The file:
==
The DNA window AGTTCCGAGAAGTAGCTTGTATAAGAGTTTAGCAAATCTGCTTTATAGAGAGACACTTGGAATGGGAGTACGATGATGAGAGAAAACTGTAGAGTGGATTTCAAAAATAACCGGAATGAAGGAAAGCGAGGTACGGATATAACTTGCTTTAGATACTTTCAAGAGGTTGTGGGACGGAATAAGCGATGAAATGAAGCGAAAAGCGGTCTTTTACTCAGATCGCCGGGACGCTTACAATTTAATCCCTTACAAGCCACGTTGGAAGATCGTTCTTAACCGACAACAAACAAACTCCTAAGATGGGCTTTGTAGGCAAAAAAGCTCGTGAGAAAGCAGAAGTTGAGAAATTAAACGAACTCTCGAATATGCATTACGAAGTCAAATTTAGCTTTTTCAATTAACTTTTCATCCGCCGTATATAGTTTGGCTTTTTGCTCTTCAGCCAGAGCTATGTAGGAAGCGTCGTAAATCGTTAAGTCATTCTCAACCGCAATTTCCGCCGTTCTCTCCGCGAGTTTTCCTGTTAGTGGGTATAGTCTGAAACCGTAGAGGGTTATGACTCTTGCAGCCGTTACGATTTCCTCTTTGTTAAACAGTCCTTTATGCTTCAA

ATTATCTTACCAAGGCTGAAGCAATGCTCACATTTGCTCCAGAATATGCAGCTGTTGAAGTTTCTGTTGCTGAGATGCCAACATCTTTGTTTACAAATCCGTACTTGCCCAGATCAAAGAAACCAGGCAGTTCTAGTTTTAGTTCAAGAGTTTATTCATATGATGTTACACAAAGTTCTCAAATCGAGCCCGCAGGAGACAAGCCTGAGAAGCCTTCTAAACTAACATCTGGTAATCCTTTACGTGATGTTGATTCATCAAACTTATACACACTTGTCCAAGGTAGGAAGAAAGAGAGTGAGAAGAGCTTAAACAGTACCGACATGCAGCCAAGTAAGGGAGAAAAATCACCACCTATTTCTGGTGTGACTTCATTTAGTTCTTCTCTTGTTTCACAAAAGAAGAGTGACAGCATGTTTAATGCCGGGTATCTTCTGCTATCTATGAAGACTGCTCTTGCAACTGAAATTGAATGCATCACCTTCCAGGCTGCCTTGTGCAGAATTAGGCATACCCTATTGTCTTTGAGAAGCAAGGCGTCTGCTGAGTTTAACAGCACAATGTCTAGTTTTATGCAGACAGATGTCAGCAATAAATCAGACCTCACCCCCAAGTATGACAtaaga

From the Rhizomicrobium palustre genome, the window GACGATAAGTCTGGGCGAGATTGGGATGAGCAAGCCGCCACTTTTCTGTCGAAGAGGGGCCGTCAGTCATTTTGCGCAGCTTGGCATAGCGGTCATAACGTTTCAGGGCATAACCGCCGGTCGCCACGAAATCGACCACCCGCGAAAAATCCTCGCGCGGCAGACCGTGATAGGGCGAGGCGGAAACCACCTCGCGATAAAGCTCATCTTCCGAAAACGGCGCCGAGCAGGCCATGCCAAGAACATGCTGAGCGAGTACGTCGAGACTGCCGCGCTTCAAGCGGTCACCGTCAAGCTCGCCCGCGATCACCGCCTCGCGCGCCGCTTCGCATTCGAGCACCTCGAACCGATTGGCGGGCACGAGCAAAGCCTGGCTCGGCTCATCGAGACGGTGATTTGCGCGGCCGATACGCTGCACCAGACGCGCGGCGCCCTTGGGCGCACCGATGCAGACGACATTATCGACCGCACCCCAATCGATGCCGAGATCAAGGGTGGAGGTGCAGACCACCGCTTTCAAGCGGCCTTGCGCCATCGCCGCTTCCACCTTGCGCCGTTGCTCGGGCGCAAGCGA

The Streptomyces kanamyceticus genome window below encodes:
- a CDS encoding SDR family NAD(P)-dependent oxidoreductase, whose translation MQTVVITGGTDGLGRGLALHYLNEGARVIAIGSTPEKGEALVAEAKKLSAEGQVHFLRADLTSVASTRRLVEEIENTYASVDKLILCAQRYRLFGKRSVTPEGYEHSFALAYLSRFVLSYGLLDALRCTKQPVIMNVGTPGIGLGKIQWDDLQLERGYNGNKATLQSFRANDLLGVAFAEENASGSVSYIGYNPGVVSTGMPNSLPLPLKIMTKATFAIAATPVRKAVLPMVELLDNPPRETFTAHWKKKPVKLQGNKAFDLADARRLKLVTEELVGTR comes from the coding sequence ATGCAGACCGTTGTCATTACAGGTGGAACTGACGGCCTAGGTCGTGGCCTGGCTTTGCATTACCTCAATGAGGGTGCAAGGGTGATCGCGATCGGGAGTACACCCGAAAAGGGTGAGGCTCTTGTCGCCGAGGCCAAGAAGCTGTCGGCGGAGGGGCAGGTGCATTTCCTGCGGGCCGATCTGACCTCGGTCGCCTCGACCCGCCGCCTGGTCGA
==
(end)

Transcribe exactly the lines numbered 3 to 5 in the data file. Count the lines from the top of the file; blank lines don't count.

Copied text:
From the Rhizomicrobium palustre genome, the window GACGATAAGTCTGGGCGAGATTGGGATGAGCAAGCCGCCACTTTTCTGTCGAAGAGGGGCCGTCAGTCATTTTGCGCAGCTTGGCATAGCGGTCATAACGTTTCAGGGCATAACCGCCGGTCGCCACGAAATCGACCACCCGCGAAAAATCCTCGCGCGGCAGACCGTGATAGGGCGAGGCGGAAACCACCTCGCGATAAAGCTCATCTTCCGAAAACGGCGCCGAGCAGGCCATGCCAAGAACATGCTGAGCGAGTACGTCGAGACTGCCGCGCTTCAAGCGGTCACCGTCAAGCTCGCCCGCGATCACCGCCTCGCGCGCCGCTTCGCATTCGAGCACCTCGAACCGATTGGCGGGCACGAGCAAAGCCTGGCTCGGCTCATCGAGACGGTGATTTGCGCGGCCGATACGCTGCACCAGACGCGCGGCGCCCTTGGGCGCACCGATGCAGACGACATTATCGACCGCACCCCAATCGATGCCGAGATCAAGGGTGGAGGTGCAGACCACCGCTTTCAAGCGGCCTTGCGCCATCGCCGCTTCCACCTTGCGCCGTTGCTCGGGCGCAAGCGA

The Streptomyces kanamyceticus genome window below encodes:
- a CDS encoding SDR family NAD(P)-dependent oxidoreductase, whose translation MQTVVITGGTDGLGRGLALHYLNEGARVIAIGSTPEKGEALVAEAKKLSAEGQVHFLRADLTSVASTRRLVEEIENTYASVDKLILCAQRYRLFGKRSVTPEGYEHSFALAYLSRFVLSYGLLDALRCTKQPVIMNVGTPGIGLGKIQWDDLQLERGYNGNKATLQSFRANDLLGVAFAEENASGSVSYIGYNPGVVSTGMPNSLPLPLKIMTKATFAIAATPVRKAVLPMVELLDNPPRETFTAHWKKKPVKLQGNKAFDLADARRLKLVTEELVGTR comes from the coding sequence ATGCAGACCGTTGTCATTACAGGTGGAACTGACGGCCTAGGTCGTGGCCTGGCTTTGCATTACCTCAATGAGGGTGCAAGGGTGATCGCGATCGGGAGTACACCCGAAAAGGGTGAGGCTCTTGTCGCCGAGGCCAAGAAGCTGTCGGCGGAGGGGCAGGTGCATTTCCTGCGGGCCGATCTGACCTCGGTCGCCTCGACCCGCCGCCTGGTCGA